Once you have set a strategy for your marketing and built out your campaigns, it can be very tempting to leave things untouched – after all, if it worked yesterday, it should work tomorrow, right? If that sounds like you, then there’s every chance that your failing to take advantage of opportunities that could lift your marketing campaigns and see them operating more effectively. In today’s article, I look at four ways to refresh your marketing and make sure you’re getting the best results.

1) Check your look

The look and feel of your marketing, from your website to your logo to the layout of your fliers, is probably one of the first things that you developed when you created your marketing strategy. It’s also the thing that most companies leave unchanged. That might be fine, but the older your design is, the more likely it is that design trends have moved on. Take a look at your brand and design, and ask yourself how they compare to the look and feel of other companies in your sector. Consider whether your image still expresses the way that you want to be seen, and ask whether it appeals to the people who make up the majority of your customer base. If you don’t like the answer to any of those questions, then it’s probably time to change your look.

2) Audit your marketing material

It’s a good idea to regularly check to make sure that your marketing material is performing the way you want it to. The best way to do this, as always, is to track real results and monitor how customers are reaching your business, and what steps they’ve taken to get there. Being able to identify which parts of your marketing mix are performing best means you will have a clear idea of what is and isn’t working. If your social media campaigns are bringing in huge numbers, but your website is leaving customers cold, that’s a good indicator of where you need to focus your attention to improve your marketing message.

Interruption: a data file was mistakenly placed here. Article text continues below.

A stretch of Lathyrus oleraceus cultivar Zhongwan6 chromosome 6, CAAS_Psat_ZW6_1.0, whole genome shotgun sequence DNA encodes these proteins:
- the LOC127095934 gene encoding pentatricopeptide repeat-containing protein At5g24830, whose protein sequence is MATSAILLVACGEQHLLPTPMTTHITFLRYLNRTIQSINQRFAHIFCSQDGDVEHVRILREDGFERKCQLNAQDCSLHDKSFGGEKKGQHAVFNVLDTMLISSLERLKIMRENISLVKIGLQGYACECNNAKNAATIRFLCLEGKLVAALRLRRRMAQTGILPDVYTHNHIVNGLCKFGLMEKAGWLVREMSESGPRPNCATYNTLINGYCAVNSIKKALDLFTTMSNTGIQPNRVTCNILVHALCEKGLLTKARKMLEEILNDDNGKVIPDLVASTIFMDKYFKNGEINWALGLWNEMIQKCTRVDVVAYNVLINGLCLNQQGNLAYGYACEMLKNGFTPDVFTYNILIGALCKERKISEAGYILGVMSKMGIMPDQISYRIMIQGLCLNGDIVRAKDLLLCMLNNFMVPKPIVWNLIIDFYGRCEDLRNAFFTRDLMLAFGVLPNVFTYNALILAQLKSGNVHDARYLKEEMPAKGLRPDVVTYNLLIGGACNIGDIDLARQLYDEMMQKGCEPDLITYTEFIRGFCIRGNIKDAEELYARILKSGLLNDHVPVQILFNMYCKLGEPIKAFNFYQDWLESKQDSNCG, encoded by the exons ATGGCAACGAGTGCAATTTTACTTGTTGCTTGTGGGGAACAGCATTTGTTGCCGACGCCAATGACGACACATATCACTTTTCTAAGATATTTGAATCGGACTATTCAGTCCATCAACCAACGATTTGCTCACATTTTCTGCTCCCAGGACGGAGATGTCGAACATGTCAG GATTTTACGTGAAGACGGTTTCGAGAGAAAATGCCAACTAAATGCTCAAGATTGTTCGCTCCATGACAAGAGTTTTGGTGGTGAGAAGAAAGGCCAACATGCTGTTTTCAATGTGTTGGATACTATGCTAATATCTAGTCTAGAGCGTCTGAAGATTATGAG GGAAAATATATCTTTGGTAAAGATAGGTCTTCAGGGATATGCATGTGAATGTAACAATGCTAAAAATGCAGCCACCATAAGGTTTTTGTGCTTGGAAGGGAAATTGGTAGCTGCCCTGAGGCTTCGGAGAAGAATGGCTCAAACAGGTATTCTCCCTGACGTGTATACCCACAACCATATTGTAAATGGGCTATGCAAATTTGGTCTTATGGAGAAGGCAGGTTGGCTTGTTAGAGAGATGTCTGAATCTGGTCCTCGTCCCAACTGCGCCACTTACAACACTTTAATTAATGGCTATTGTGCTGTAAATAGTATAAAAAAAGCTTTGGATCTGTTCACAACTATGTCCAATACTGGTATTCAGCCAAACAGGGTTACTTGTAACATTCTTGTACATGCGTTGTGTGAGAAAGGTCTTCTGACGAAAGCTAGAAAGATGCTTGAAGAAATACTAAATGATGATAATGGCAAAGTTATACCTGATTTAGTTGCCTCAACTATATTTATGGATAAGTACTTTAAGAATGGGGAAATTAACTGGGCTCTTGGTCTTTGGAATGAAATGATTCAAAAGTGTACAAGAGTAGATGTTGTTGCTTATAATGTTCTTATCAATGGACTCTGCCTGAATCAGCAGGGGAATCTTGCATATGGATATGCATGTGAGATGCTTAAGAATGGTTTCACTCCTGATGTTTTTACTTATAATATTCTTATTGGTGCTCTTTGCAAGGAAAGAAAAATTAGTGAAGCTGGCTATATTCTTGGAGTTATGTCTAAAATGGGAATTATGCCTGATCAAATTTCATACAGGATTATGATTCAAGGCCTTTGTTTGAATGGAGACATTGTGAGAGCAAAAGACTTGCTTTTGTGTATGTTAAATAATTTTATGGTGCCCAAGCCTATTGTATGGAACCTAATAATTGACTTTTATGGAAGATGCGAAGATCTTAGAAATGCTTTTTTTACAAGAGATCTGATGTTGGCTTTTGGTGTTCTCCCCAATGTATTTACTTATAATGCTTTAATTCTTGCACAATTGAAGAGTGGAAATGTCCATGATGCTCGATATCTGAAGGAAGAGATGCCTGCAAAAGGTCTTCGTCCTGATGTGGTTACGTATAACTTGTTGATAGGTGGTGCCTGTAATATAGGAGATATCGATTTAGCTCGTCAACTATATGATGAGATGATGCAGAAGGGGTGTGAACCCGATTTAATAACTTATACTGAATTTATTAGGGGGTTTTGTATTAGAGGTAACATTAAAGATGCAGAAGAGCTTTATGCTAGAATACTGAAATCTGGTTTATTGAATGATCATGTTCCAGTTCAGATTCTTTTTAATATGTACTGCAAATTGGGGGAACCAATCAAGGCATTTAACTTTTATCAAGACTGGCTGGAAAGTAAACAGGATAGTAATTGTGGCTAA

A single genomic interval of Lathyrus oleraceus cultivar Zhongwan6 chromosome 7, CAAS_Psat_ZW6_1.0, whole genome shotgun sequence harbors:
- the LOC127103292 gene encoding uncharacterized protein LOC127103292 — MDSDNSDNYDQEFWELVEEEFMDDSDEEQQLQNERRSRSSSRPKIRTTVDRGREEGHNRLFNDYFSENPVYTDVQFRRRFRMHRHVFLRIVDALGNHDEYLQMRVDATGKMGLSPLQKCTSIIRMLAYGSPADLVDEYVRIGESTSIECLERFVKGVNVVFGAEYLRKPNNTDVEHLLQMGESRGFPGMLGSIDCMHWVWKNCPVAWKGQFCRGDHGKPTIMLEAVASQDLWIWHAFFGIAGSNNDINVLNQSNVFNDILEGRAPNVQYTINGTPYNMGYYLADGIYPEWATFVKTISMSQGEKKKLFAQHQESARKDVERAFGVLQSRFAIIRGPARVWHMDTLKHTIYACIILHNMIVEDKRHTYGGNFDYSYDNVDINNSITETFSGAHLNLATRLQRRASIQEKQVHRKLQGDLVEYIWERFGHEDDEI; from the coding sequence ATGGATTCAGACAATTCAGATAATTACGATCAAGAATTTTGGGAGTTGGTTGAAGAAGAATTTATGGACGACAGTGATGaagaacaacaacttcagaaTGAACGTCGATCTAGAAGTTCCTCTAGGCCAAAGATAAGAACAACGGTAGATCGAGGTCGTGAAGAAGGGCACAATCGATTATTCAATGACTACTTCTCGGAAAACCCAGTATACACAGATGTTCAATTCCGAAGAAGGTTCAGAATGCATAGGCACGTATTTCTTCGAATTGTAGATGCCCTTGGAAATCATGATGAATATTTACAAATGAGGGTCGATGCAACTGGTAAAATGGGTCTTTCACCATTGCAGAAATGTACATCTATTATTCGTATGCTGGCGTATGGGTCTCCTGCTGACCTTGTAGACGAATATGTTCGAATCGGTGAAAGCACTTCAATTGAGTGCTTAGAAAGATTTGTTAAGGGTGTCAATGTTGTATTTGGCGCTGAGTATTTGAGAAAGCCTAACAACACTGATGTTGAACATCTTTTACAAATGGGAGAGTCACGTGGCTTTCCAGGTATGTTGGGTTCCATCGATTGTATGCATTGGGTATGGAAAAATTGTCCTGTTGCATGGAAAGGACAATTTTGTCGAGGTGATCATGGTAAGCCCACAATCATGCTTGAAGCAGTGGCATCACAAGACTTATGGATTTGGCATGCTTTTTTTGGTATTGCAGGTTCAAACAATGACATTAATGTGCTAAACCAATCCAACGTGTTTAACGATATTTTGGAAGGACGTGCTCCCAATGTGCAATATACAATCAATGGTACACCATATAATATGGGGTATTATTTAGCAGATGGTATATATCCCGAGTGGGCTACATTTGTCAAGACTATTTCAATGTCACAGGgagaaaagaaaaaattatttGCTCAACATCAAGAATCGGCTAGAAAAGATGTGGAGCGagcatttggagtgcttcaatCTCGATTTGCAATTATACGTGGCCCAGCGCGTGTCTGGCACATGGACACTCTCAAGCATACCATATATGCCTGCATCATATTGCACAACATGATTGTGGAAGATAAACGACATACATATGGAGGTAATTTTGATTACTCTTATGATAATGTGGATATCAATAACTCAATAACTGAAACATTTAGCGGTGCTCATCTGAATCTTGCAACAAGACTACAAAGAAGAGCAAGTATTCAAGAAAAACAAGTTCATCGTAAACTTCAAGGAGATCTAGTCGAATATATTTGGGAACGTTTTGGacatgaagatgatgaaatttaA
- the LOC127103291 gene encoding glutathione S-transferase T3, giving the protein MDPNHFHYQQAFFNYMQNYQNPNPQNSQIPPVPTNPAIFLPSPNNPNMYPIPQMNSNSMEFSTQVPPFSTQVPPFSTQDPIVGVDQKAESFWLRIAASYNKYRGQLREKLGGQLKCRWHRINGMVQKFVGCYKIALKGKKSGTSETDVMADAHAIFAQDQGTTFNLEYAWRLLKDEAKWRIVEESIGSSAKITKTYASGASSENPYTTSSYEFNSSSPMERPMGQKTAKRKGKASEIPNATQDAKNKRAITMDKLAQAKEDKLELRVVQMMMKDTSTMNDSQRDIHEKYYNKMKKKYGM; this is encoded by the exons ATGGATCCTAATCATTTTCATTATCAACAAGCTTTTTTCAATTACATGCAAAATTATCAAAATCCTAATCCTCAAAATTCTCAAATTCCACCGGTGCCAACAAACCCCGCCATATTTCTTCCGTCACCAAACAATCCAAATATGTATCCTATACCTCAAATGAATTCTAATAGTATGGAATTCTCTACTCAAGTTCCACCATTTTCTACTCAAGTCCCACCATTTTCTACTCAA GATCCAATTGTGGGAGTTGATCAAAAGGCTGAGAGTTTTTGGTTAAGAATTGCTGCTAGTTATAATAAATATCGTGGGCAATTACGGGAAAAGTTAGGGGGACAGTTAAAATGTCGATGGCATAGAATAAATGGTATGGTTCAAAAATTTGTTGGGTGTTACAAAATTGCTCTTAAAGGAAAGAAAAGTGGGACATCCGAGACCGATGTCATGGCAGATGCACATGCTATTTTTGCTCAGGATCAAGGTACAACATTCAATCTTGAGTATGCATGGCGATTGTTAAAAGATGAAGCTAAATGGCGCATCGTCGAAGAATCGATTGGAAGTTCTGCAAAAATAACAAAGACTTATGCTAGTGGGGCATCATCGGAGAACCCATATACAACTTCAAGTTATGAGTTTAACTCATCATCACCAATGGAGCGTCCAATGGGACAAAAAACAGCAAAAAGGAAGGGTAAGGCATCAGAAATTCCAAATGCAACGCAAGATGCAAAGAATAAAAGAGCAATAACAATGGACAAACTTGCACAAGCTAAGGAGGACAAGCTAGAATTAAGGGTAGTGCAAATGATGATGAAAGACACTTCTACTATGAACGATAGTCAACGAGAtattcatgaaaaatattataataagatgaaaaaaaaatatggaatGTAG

3) Optimise content

If something is working well, take advantage of it. If you notice that a particular piece of content or a particular marketing campaign is seeing excellent results, that’s a sign that your customers would like to see more like it. If a blog post has gotten a lot of attention, consider exploring similar topics. Also, think of how successful content can be repurposed on other platforms. A high performing blog post could be converted into an infographic, a video, or a podcast. Similarly, if certain topics see little interest, your customers likely don’t consider the subject relevant to them or their needs, and you most likely do not need to address the topic in your marketing.

4) Consider your product

You can have the best marketing in the world, but if your business isn’t meeting your customer’s needs you still won’t be a success. As you consider your marketing, it is also worth checking to see that your products and services match what the market wants. Talk to your customers, identify their pain points and see if there are ways you can better meet their needs – whether it’s in the form of better pricing, more convenient service, a wider product range, or simply stocking a particular item. You may only have to make a small change to what you offer, but if that change helps better serve your customers the results will be significant.